Tuesday, August 18, 2009

Goodbye Neo. Goodbye Leipzig.

Replacing Neo Rauch as a professor is not going as smoothly as one might have hoped here at Leipzig’s Academy Hochschule für Grafik und Buchkunst. As Die Tageszeitung’s Robert Schimke reports, the Cologne painter Heribert C. Ottersbach has been selected as the successor to Rauch after the international star of the Leipzig School decided to give up his professorship, due to his workload. According to Schimke, Rauch had his own favorite replacement: the Belgian artist Michaël Borremans. Yet Borremans fell through the hiring process because he does not speak German well and lives too far away from the academy.

After convincing Borremans—both a painter and a filmmaker—to apply for the Leipzig position, Rauch reportedly believed that the artist’s twin specializations would be a nod to a portion of the faculty that has no warm feelings for the traditional Leipzig school of painting, including the academy’s rector Joachim Brohm. While Brohm insists that he was not involved in the hiring process, it doesn’t help matters that Ottersbach is a friend of Brohm and one of three painting professors who come from the Brohm’s Rhineland home in western Germany.

“Already in the past,” writes Schimke, “the rector had earned the reputation of taking his network into the Leipzig professorships.” Schimke doesn’t believe that the conflict represents a mere East-West career skirmish but rather a “cultural clash,” which began as a formalist debate in the 1950s in former East Germany and in the vilifications between state-branded German Democratic Republic painters and liberal-minded painters from the West.

Another antagonism lies in the marginalization throughout the 1990s of the Leipzig painters by new media art and more discursive artistic practices. Schimke speculates that Brohm—a photographer socialized by the arts scene in the Rhine region during the ’70s and ’80s—might just be quickening the end of the Leipzig School.


CAP said...

It’s interesting to read of the internal politics in this matter, especially for those of us who don’t read German. But how did someone like Brohm end up as Rector of the Leipzig Academy, anyway? I had assumed such posts were filled by locals, through gradual promotion. Then again, it’s curious, to say the least, that the out-going Professor’s wishes concerning a successor should be ignored on the grounds of inadequate German (something Rauch would surely have been aware of) and that the prestige of someone like Borremans is shunned for a lesser figure like Ottersbach.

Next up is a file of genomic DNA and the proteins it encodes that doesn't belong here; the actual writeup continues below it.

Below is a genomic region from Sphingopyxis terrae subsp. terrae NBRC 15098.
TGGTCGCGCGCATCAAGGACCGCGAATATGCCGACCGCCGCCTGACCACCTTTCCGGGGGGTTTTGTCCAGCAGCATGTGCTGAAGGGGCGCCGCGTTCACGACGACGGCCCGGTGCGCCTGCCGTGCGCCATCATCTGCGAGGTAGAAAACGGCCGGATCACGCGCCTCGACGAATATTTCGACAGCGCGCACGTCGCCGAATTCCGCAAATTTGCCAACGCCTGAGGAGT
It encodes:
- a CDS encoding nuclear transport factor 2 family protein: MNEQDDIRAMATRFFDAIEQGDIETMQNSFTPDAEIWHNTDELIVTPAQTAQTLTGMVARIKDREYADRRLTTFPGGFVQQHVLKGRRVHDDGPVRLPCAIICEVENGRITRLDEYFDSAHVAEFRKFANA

Were choices to be strictly parochial, this might make sense, but as you note, Brohm and Ottersbach are from The Rhineland, so this is hardly to meet local sympathies. And travel from Belgium can scarcely be more inconvenient than from the other side of Germany. So the reasoning here is unconvincing. It seems they want the Academy to be more cosmopolitan, but not too cosmopolitan. This courts a fatal compromise.

But perhaps Ottersbach is a gifted teacher? – all appearances in his work to the contrary.

However it’s hard to see Ottersbach’s version of painting as any more appealing to opponents of painting, at the Academy. If the argument is that digital media are to be given more prominence at the Academy, at best, Ottersbach offers a feeble example for painting. But this will surely reflect more upon the administration’s resources than the current vigour of painting, generally. Painters will not turn to digital photography, just because they have a plodding professor. They will simply go to other schools.

And arguments for, say, the superiority of digital photography or video to painting, are hardly strengthened by electing a man of straw, like Ottersbach. The argument itself grows more strident as its flaws become more apparent (amply demonstrated by work such as Rauch’s)

It’s hard not to agree with Schimke that this looks like dubious networking by Brohm, a case of the mediocre attracting the mediocre. The ‘New Leipzig School’ has probably run its course, as a movement; unfortunately The Academy seems to have attracted its share of careerist administrators rather than inspiring artists, into the bargain. There is a clash of cultures here, but I tend to think it has less to do with ideology than self-promotion or preservation.

As an admirer of Rauch’s work, my hope is that he will at least remained based in Leipzig, and resist the lure of Berlin.

CAP said...

Where there's Smoke, there's crowds.